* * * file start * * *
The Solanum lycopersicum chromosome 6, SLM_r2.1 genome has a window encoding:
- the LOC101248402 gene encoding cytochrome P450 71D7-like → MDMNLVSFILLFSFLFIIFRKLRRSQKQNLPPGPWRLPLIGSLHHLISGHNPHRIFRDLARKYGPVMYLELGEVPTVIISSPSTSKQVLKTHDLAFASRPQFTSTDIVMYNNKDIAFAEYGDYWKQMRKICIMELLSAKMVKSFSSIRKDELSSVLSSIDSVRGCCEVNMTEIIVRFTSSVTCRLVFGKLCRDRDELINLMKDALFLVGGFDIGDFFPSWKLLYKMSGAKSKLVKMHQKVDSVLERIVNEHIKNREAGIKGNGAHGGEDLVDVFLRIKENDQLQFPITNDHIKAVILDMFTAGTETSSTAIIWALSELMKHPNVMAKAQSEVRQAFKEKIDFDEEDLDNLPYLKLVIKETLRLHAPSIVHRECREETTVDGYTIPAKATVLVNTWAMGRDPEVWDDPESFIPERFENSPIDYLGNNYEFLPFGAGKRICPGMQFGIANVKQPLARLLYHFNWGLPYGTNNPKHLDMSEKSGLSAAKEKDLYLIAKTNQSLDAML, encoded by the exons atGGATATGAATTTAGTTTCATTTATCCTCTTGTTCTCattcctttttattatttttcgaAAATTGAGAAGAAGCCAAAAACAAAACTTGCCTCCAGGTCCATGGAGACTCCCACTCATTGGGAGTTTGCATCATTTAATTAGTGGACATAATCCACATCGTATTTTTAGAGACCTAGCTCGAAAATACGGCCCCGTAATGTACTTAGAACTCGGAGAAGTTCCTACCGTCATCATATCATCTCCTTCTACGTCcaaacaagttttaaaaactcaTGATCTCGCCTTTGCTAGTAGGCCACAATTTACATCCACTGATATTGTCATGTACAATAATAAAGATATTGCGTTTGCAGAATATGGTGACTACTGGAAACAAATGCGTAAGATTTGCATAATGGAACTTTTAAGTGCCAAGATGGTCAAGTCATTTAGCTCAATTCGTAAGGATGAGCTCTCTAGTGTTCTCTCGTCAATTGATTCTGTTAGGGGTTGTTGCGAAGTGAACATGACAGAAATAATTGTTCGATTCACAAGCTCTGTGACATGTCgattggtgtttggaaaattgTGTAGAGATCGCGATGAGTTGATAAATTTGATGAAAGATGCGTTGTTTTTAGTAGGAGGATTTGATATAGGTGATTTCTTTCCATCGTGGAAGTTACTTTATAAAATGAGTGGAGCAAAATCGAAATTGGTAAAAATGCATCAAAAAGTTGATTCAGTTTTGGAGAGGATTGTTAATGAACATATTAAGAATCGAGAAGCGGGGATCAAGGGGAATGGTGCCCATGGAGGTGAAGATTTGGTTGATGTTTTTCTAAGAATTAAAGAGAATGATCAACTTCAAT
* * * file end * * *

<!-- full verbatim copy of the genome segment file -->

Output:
The Solanum lycopersicum chromosome 6, SLM_r2.1 genome has a window encoding:
- the LOC101248402 gene encoding cytochrome P450 71D7-like → MDMNLVSFILLFSFLFIIFRKLRRSQKQNLPPGPWRLPLIGSLHHLISGHNPHRIFRDLARKYGPVMYLELGEVPTVIISSPSTSKQVLKTHDLAFASRPQFTSTDIVMYNNKDIAFAEYGDYWKQMRKICIMELLSAKMVKSFSSIRKDELSSVLSSIDSVRGCCEVNMTEIIVRFTSSVTCRLVFGKLCRDRDELINLMKDALFLVGGFDIGDFFPSWKLLYKMSGAKSKLVKMHQKVDSVLERIVNEHIKNREAGIKGNGAHGGEDLVDVFLRIKENDQLQFPITNDHIKAVILDMFTAGTETSSTAIIWALSELMKHPNVMAKAQSEVRQAFKEKIDFDEEDLDNLPYLKLVIKETLRLHAPSIVHRECREETTVDGYTIPAKATVLVNTWAMGRDPEVWDDPESFIPERFENSPIDYLGNNYEFLPFGAGKRICPGMQFGIANVKQPLARLLYHFNWGLPYGTNNPKHLDMSEKSGLSAAKEKDLYLIAKTNQSLDAML, encoded by the exons atGGATATGAATTTAGTTTCATTTATCCTCTTGTTCTCattcctttttattatttttcgaAAATTGAGAAGAAGCCAAAAACAAAACTTGCCTCCAGGTCCATGGAGACTCCCACTCATTGGGAGTTTGCATCATTTAATTAGTGGACATAATCCACATCGTATTTTTAGAGACCTAGCTCGAAAATACGGCCCCGTAATGTACTTAGAACTCGGAGAAGTTCCTACCGTCATCATATCATCTCCTTCTACGTCcaaacaagttttaaaaactcaTGATCTCGCCTTTGCTAGTAGGCCACAATTTACATCCACTGATATTGTCATGTACAATAATAAAGATATTGCGTTTGCAGAATATGGTGACTACTGGAAACAAATGCGTAAGATTTGCATAATGGAACTTTTAAGTGCCAAGATGGTCAAGTCATTTAGCTCAATTCGTAAGGATGAGCTCTCTAGTGTTCTCTCGTCAATTGATTCTGTTAGGGGTTGTTGCGAAGTGAACATGACAGAAATAATTGTTCGATTCACAAGCTCTGTGACATGTCgattggtgtttggaaaattgTGTAGAGATCGCGATGAGTTGATAAATTTGATGAAAGATGCGTTGTTTTTAGTAGGAGGATTTGATATAGGTGATTTCTTTCCATCGTGGAAGTTACTTTATAAAATGAGTGGAGCAAAATCGAAATTGGTAAAAATGCATCAAAAAGTTGATTCAGTTTTGGAGAGGATTGTTAATGAACATATTAAGAATCGAGAAGCGGGGATCAAGGGGAATGGTGCCCATGGAGGTGAAGATTTGGTTGATGTTTTTCTAAGAATTAAAGAGAATGATCAACTTCAAT